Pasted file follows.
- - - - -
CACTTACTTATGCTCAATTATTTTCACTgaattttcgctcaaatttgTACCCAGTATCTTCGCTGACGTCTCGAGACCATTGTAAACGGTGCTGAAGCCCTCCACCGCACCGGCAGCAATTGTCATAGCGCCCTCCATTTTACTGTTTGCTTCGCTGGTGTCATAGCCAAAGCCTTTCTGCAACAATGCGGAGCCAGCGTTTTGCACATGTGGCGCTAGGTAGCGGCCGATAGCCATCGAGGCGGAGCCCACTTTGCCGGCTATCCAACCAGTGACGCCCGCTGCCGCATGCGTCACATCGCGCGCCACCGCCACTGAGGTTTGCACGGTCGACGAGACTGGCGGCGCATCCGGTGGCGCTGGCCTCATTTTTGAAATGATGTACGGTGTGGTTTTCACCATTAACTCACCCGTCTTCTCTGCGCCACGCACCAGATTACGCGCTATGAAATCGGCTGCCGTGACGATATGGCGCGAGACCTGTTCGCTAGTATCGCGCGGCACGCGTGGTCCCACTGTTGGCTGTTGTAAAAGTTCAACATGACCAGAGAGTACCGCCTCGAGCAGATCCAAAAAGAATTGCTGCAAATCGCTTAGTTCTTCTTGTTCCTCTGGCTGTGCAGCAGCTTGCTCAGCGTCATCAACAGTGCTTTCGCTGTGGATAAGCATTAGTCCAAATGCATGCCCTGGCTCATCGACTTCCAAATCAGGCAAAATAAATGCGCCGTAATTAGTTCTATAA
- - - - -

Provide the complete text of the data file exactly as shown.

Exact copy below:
CACTTACTTATGCTCAATTATTTTCACTgaattttcgctcaaatttgTACCCAGTATCTTCGCTGACGTCTCGAGACCATTGTAAACGGTGCTGAAGCCCTCCACCGCACCGGCAGCAATTGTCATAGCGCCCTCCATTTTACTGTTTGCTTCGCTGGTGTCATAGCCAAAGCCTTTCTGCAACAATGCGGAGCCAGCGTTTTGCACATGTGGCGCTAGGTAGCGGCCGATAGCCATCGAGGCGGAGCCCACTTTGCCGGCTATCCAACCAGTGACGCCCGCTGCCGCATGCGTCACATCGCGCGCCACCGCCACTGAGGTTTGCACGGTCGACGAGACTGGCGGCGCATCCGGTGGCGCTGGCCTCATTTTTGAAATGATGTACGGTGTGGTTTTCACCATTAACTCACCCGTCTTCTCTGCGCCACGCACCAGATTACGCGCTATGAAATCGGCTGCCGTGACGATATGGCGCGAGACCTGTTCGCTAGTATCGCGCGGCACGCGTGGTCCCACTGTTGGCTGTTGTAAAAGTTCAACATGACCAGAGAGTACCGCCTCGAGCAGATCCAAAAAGAATTGCTGCAAATCGCTTAGTTCTTCTTGTTCCTCTGGCTGTGCAGCAGCTTGCTCAGCGTCATCAACAGTGCTTTCGCTGTGGATAAGCATTAGTCCAAATGCATGCCCTGGCTCATCGACTTCCAAATCAGGCAAAATAAATGCGCCGTAATTAGTTCTATAA